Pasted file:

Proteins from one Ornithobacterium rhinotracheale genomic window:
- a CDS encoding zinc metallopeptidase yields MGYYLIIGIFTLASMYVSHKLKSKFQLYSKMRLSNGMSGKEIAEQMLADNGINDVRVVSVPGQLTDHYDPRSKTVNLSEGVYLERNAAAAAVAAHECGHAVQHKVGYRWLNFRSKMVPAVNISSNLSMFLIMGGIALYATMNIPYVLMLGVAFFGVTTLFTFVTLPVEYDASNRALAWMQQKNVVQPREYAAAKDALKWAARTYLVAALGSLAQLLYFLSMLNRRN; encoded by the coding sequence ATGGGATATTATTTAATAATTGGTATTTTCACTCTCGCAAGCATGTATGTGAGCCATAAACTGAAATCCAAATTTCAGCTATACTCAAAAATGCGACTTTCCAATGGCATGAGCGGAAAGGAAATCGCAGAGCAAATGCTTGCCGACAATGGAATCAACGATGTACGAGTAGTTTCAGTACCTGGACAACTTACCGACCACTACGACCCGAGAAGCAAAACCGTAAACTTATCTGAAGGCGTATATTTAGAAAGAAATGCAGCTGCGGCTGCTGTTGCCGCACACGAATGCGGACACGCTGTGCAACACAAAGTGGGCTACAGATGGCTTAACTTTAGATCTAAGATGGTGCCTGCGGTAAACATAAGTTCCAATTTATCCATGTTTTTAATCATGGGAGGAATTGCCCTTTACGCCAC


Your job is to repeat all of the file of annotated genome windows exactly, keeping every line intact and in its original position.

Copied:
Proteins from one Ornithobacterium rhinotracheale genomic window:
- a CDS encoding zinc metallopeptidase yields MGYYLIIGIFTLASMYVSHKLKSKFQLYSKMRLSNGMSGKEIAEQMLADNGINDVRVVSVPGQLTDHYDPRSKTVNLSEGVYLERNAAAAAVAAHECGHAVQHKVGYRWLNFRSKMVPAVNISSNLSMFLIMGGIALYATMNIPYVLMLGVAFFGVTTLFTFVTLPVEYDASNRALAWMQQKNVVQPREYAAAKDALKWAARTYLVAALGSLAQLLYFLSMLNRRN; encoded by the coding sequence ATGGGATATTATTTAATAATTGGTATTTTCACTCTCGCAAGCATGTATGTGAGCCATAAACTGAAATCCAAATTTCAGCTATACTCAAAAATGCGACTTTCCAATGGCATGAGCGGAAAGGAAATCGCAGAGCAAATGCTTGCCGACAATGGAATCAACGATGTACGAGTAGTTTCAGTACCTGGACAACTTACCGACCACTACGACCCGAGAAGCAAAACCGTAAACTTATCTGAAGGCGTATATTTAGAAAGAAATGCAGCTGCGGCTGCTGTTGCCGCACACGAATGCGGACACGCTGTGCAACACAAAGTGGGCTACAGATGGCTTAACTTTAGATCTAAGATGGTGCCTGCGGTAAACATAAGTTCCAATTTATCCATGTTTTTAATCATGGGAGGAATTGCCCTTTACGCCAC